Frustration Theory: toward an understanding of keyword search effectiveness and consumer responses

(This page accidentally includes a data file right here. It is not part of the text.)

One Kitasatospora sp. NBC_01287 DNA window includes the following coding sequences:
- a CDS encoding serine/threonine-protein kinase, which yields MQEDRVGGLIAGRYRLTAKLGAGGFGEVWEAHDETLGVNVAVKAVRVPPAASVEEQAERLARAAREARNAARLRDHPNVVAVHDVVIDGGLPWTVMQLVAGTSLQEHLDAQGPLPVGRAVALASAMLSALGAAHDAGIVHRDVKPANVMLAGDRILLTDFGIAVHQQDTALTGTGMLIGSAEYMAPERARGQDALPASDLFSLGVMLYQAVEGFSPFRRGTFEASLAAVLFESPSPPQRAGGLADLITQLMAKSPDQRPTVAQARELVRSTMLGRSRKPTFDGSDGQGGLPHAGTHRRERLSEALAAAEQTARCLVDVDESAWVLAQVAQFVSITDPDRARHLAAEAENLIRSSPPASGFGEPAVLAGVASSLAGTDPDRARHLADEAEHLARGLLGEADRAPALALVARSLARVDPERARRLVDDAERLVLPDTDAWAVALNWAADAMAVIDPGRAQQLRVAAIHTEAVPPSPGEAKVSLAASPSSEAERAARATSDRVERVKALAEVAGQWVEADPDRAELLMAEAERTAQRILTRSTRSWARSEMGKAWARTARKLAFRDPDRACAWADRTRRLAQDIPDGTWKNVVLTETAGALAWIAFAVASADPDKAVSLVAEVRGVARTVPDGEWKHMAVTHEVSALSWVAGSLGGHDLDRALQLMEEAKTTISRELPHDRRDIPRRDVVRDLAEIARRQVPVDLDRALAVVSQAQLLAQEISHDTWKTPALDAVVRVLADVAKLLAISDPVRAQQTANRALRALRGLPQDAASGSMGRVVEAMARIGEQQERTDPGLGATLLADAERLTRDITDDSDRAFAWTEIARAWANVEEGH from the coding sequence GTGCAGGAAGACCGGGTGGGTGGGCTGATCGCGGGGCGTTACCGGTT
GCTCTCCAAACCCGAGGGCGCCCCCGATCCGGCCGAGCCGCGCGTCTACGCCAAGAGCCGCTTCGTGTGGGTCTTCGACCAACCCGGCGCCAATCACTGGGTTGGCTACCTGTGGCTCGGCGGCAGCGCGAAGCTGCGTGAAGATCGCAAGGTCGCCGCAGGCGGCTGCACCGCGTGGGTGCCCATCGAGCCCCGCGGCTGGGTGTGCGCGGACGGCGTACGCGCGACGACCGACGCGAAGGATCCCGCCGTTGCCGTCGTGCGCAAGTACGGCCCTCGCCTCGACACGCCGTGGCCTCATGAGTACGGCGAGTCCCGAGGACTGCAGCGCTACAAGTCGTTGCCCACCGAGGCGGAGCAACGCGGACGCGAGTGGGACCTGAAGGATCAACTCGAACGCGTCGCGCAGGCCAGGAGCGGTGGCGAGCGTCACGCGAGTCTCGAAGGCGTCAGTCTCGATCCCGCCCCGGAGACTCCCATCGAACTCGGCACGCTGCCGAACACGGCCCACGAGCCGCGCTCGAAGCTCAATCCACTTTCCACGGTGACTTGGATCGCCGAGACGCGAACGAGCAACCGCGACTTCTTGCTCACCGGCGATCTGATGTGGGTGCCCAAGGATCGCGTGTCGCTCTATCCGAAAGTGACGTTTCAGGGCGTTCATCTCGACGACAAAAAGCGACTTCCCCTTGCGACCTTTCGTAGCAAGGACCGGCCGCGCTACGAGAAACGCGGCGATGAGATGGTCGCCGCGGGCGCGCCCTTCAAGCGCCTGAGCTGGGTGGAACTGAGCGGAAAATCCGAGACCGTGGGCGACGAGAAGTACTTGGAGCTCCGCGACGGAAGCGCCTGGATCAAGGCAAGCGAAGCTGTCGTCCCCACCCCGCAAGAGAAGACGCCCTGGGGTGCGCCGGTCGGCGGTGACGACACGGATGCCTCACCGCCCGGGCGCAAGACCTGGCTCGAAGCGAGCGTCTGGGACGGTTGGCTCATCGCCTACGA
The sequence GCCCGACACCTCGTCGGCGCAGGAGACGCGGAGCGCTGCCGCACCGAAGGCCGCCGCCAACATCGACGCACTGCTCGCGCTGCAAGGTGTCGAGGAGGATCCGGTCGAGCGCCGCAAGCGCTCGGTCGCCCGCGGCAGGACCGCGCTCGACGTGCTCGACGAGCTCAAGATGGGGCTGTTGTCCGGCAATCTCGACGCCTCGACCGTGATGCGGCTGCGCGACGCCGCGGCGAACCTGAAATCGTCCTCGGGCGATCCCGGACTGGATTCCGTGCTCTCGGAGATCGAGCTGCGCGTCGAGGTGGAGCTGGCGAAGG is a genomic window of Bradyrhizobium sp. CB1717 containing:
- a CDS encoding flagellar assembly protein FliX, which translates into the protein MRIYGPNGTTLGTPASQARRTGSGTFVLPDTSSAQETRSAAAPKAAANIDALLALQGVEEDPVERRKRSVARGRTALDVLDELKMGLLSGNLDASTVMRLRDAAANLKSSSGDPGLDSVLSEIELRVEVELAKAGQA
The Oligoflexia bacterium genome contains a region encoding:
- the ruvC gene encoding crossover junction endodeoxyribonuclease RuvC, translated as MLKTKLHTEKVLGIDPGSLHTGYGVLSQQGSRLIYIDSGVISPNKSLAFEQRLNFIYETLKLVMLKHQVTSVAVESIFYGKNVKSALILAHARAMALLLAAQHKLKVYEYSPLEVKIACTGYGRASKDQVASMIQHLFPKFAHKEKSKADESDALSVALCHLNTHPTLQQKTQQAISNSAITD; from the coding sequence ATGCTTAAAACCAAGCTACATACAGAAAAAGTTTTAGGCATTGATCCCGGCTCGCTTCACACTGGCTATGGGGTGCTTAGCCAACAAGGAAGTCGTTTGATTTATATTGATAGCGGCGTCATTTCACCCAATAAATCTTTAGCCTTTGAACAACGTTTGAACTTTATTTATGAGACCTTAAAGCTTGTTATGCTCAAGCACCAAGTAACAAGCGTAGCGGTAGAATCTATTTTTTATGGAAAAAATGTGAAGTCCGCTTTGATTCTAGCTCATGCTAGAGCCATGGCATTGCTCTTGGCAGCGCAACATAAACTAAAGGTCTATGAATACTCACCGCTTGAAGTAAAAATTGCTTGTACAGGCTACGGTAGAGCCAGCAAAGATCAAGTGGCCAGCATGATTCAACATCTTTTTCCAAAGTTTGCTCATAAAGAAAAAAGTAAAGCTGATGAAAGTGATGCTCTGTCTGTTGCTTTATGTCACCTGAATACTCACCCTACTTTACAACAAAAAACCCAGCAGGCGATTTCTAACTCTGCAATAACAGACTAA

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The purpose of this paper is to investigate keyword search goals and the barriers to attainment of those momentary goals using precepts from frustration theory. To accomplish this objective, a critical incident survey was conducted. The findings indicate that: (1) there are two broad categories of keyword search goals, relevancy and time savings; (2) when the primary goal is relevancy, the blame for block to goal pursuit is placed on oneself, while the blame is placed on the search engine when the primary goal is time savings; (3) when the goal of obtaining relevant search results is blocked, frustration resolution is handled through cognitive restructuring or behavioural modifications; and (4) when the goal of time savings is thwarted, frustration resolution is dealt with through aggressive external blaming or resignation and subsequent goal desertion. The present research contributes to the substantive and conceptual domains of online consumer search behaviour, Internet search advertisements and e-commerce.
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